So the question is, if your package depends on packages that require a complex setup to install the source version, how do you prevent this situation from happening? How can the R-universe provide just-in-time binaries of released versions of packages that you do not control?


You can add the development version of this package to your packages.json file and set the branch to *release so that it will rebuild on the R-universe only when the author generates a release.

 "package": "httpuv",
 "url": "",
 "branch": "*release"

Because the R-universe will build package binaries within an hour, if someone attempts to install a package that was just released to CRAN, they will not see the dialogue above, because R will detect that a binary is available from your R-universe.

There are some caveats with this however:

  1. The authors must develop on GitHub.
  2. The authors must use the GitHub release mechanism when they submit to CRAN.

If either of these are not met, this solution will not work, but you might be able to link to the repository on the CRAN mirror in GitHub without the *release tag.

Seamless bugfixes ahead of cran

In March 2023, renv released version 0.17.0, and subsequently caused chaos with lesson workflows using sandpaper.

Thanks to the rapid response from Kevin Ushey, I was able to get him to provide bugfixes that addressed these issues to the dev version of renv. However, he was also dealing with other bugfixes before he could resubmit to CRAN, so how was I to deploy these fixes to my community before he submitted the fix to CRAN, which could take days?

I added the specific bugfix tag/commit1 from renv to my packages.json file:

 "package": "renv",
 "url": "",
 "branch": "0.17.0-38"

When users installed renv from The Carpentries R-universe, they would get version 0.17.0-38 until Kevin pushed the bugfix to CRAN. Note that Kevin was very diligent about bumping the development version number and adding a tag to every fix, but this would still work as long as the developer used any form of development version on GitHub.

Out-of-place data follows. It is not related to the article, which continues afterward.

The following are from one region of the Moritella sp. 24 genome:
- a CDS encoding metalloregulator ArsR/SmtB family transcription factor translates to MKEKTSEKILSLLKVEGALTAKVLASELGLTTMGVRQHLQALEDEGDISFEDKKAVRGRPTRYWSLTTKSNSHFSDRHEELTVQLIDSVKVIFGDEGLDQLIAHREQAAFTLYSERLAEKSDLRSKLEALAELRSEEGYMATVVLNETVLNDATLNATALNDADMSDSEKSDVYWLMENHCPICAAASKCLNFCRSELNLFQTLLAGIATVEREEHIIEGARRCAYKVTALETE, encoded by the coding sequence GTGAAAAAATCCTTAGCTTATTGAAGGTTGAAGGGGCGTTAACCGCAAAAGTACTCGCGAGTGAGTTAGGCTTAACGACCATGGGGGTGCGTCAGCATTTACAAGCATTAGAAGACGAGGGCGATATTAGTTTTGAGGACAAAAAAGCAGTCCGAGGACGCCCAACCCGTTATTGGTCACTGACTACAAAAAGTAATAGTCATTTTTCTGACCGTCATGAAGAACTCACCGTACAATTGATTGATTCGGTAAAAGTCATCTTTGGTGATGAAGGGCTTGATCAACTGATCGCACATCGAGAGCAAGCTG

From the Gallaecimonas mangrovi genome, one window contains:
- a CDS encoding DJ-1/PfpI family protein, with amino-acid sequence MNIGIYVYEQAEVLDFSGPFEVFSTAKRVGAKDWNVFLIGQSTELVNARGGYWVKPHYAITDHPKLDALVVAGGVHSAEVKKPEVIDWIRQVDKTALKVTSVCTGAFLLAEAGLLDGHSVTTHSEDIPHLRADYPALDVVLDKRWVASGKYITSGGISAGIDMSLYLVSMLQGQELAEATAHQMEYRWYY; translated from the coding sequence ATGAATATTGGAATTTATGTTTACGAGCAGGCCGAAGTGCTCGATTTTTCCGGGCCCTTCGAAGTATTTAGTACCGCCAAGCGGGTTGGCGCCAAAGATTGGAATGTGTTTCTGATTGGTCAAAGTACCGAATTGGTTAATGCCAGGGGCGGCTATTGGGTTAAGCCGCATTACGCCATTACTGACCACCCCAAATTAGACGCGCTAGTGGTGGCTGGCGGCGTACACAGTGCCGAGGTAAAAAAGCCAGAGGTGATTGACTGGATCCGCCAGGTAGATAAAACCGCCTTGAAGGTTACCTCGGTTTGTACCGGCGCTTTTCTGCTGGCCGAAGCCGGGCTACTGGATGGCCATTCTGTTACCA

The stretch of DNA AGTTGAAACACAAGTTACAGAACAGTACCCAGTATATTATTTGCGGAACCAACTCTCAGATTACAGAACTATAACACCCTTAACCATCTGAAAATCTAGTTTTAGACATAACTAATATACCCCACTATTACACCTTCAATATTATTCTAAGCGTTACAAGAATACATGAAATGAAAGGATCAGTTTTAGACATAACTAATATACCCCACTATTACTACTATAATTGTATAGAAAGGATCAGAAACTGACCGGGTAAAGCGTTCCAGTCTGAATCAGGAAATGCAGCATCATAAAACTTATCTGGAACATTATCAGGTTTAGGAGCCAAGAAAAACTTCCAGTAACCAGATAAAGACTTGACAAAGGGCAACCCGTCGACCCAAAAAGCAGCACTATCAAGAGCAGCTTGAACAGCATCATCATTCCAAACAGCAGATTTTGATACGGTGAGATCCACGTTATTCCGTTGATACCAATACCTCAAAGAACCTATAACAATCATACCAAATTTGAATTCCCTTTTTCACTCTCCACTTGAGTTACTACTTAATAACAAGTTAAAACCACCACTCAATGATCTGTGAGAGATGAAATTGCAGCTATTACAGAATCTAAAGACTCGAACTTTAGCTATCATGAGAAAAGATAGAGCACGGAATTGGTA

The reason this works is because of the same reason that we can serve binaries before they are built on CRAN: install.packages() will always look for the latest version of a package and install that if a binary is available.


Benefits for the R Community

One of the best features of R is a packaging ecosystem that, for the most part, “just works.” This is largely thanks to CRAN and its volunteers who check every package against the packages that it uses and uses it regularly to make sure that they are all compatible with each other. The downside of having such a thorough system for checking packages is that the barrier for entry is very high2. It also means that providing bugfixes can be on the order of days. The R-universe solves these problems by providing a way for authors and organisations to quickly deploy package suites and dependencies without burdening the users with the task of compiling code or installing extra packages.

Grace for my past self

When I was a grad student, I wrote my very first R package, poppr, which I had released to CRAN on 2013-05-26. In 2014, we released the paper describing poppr and were preparing to give our first workshop for plant pathologists at the annual American Phytopathological Meeting. The only catch: I was working on a new version that would introduce many new features that we wanted to highlight in our workshop. To get people prepared, I had them to (1) install R, (2) install a C compiler, (3) install devtools, and then (4) use devtools::install_github("grunwaldlab/[email protected]").

My question to you: how do you think that went over? If the answer is: it was a success, then you are correct! But there is a big caveat to this success: it was only because I had asked each of the >40 participants to email me the results of their installation and then I would troubleshoot these installations via email several weeks before the workshop. If the R-universe had existed back then, I would have been able to tell people to (1) install R and (2) run install.packages("poppr", repos = c("", getOptions("repos"))) without having them to wonder why they needed a C compiler (or what it was) and why they needed devtools.

It’s very hard to overstate just how much benefit the R-universe provides to the R community. It allows developers to rapidly deploy testing versions of their packages to their user-base for feedback, and it is one of the main reasons that we are able to easily maintain The Carpentries Workbench. And there are many other benefits that I haven’t even mentioned here such as public APIs to get system dependencies, lightweight HTML manuals, articles, and more! So, thank you to rOpenSci for providing and continuing to support this work.

  1. I could have also specified "branch": "fd9181395e13652d2b3dc942ac1bf807e9564c25" ↩︎

  2. This goes beyond the requirements to pass R CMD Check into gatekeeping behaviour from the CRAN maintainers and seemingly arbitrary policies that are regularly shifting, but that’s a discussion for another post. The system is flawed, but it’s still valuable. ↩︎